What is Microsoft’s Windows 8 Surface Tablet Strategy ?

It will be important to Microsoft and its OEM partners that new touch-based Windows 8 devices (tablets and Ultrabook touch devices) be differentiated for enterprise, small business and prosumers [Professional Consumers] to distinguish these from competing tablets in the consumer space from Apple and Google’s Android OEM partners. This would need to come from attaching itself to the adoption of tablets and touch-based notebooks (Ultrabook touch devices) in its sticky markets where it has the opportunity for differentiation.

The bigger question is can Microsoft leverage its strengths in the more sticky enterprise and prosumers markets by delivering richer functionality as a differentiator that drives growth and potentially higher margins (than for the Android tablets) for Microsoft and its OEM partners.

Microsoft’s efforts with Windows 8 will further cannibalize the traditional desktop and notebook markets that are in secular decline, but will provide a platform for growth going forward with tablets and Ultrabook touch hybrid devices. Microsoft having its own Surface tablets will pushback OEMs that do not move to tablets will be on a declining platform but they have have no choice but to push ahead aggressively to compete on the new platforms where the growth opportunity is.

So what is Microsoft’s Strategy for Tablets in the MarketPlace ?
First, by delivering a touch-based operating system with Windows 8 that is optimized for the growth part of the market, tablets and touch notebooks. The new touch-based tablets and Ultrabook touch devices are what we should focus on, and we think Windows 8 will score well here, not as a consumer platform versus the iPad but as a more functional platform that can leverage the strengths of Windows compatibility and Office for that segment of the market that values this.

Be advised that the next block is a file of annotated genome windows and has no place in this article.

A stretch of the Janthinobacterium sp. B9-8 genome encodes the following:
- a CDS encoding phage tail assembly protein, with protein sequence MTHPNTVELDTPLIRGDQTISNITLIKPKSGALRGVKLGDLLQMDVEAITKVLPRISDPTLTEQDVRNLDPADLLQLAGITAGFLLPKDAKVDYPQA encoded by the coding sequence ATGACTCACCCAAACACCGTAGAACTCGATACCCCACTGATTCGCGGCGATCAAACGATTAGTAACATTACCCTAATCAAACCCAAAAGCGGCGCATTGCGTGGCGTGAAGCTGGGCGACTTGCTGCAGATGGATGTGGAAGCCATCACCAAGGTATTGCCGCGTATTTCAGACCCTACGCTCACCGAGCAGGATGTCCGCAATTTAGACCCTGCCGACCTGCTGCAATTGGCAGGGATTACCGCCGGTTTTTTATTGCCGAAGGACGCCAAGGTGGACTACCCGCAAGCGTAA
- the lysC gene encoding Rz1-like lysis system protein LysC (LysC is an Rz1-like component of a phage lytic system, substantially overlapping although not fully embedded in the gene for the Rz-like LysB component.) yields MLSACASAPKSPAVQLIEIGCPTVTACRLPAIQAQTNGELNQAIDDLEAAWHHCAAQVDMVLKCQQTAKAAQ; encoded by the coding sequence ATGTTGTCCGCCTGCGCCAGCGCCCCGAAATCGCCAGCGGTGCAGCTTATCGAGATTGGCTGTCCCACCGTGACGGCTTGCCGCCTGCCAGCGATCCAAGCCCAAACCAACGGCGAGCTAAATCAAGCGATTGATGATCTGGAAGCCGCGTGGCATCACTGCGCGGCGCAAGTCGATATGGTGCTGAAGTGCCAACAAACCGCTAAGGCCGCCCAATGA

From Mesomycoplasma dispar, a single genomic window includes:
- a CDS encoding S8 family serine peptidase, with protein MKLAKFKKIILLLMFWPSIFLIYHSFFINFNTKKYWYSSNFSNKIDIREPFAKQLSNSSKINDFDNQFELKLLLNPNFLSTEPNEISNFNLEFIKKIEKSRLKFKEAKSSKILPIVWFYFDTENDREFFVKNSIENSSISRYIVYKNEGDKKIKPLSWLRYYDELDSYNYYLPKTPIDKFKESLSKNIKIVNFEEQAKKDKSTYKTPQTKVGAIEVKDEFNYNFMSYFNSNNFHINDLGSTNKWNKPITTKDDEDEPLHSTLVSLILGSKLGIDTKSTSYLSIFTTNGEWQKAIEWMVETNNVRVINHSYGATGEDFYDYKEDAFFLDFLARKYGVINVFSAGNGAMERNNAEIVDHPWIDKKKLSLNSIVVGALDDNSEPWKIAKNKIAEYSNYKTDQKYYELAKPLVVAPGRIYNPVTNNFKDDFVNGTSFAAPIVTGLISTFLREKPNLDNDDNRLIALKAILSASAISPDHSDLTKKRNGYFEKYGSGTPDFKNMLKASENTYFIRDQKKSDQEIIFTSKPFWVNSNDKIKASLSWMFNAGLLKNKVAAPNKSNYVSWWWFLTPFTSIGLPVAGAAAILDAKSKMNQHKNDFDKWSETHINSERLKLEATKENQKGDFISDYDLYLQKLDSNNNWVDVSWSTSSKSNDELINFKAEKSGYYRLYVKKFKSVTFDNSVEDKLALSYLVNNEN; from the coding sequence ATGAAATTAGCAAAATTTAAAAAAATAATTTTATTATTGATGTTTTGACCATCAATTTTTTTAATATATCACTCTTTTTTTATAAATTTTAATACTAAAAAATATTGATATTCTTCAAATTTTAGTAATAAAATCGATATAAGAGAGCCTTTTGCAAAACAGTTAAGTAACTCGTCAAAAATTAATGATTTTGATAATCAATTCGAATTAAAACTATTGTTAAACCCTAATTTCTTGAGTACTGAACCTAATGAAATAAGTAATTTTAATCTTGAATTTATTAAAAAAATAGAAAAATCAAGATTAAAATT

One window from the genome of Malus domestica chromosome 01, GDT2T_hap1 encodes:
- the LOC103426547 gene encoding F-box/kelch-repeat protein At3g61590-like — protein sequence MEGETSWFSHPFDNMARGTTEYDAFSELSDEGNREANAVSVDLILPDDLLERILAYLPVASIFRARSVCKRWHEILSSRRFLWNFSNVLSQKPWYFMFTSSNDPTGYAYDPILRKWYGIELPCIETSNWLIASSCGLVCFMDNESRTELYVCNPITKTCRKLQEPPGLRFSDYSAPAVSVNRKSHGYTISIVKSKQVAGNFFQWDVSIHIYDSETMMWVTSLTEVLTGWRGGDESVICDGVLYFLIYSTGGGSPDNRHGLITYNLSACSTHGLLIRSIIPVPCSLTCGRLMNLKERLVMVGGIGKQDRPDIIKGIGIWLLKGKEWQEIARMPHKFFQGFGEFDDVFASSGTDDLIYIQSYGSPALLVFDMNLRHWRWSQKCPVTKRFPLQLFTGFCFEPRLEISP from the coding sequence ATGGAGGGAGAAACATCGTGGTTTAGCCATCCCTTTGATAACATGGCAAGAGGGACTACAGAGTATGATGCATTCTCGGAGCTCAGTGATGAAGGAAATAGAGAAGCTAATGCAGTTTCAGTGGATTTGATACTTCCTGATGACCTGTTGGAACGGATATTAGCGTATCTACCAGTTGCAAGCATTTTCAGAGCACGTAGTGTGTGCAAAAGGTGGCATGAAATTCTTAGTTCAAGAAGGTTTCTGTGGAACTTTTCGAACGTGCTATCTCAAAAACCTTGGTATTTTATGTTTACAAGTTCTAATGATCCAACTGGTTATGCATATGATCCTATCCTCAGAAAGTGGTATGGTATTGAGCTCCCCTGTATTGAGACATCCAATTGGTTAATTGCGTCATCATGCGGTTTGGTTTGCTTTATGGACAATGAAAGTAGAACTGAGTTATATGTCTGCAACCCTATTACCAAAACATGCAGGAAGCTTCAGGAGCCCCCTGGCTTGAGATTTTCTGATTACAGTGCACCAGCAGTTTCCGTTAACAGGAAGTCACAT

Will Enterprise Customers Prefer Surface Tablet ?
Microsoft is to deliver a more fully-functional tablet than the iPad, with Office functionality that leverages the needs of the more sticky market of productivity users. The new version of Office (Office 2013) which will be delivered in a kind of phased way over the next few months has some important new functionality that derives from the integration of Skype, SkyDrive and Yammer which are combined in a synergistic way to deliver social and workgroup collaboration, which is all the buzz in the enterprise application market right now, around the collaborative enterprise.

Desktops will be slow to migrate over (most are just now moving to Windows 7), but mobile devices will move much more quickly, particularly as prices come down for touch hardware. It will likely take a few quarters for the Office capabilities to be demonstrated in the work environment, but we think this will begin to resonate well and help drive enterprise adoption of Windows 8 devices and Office 2013.

Author: Webmaster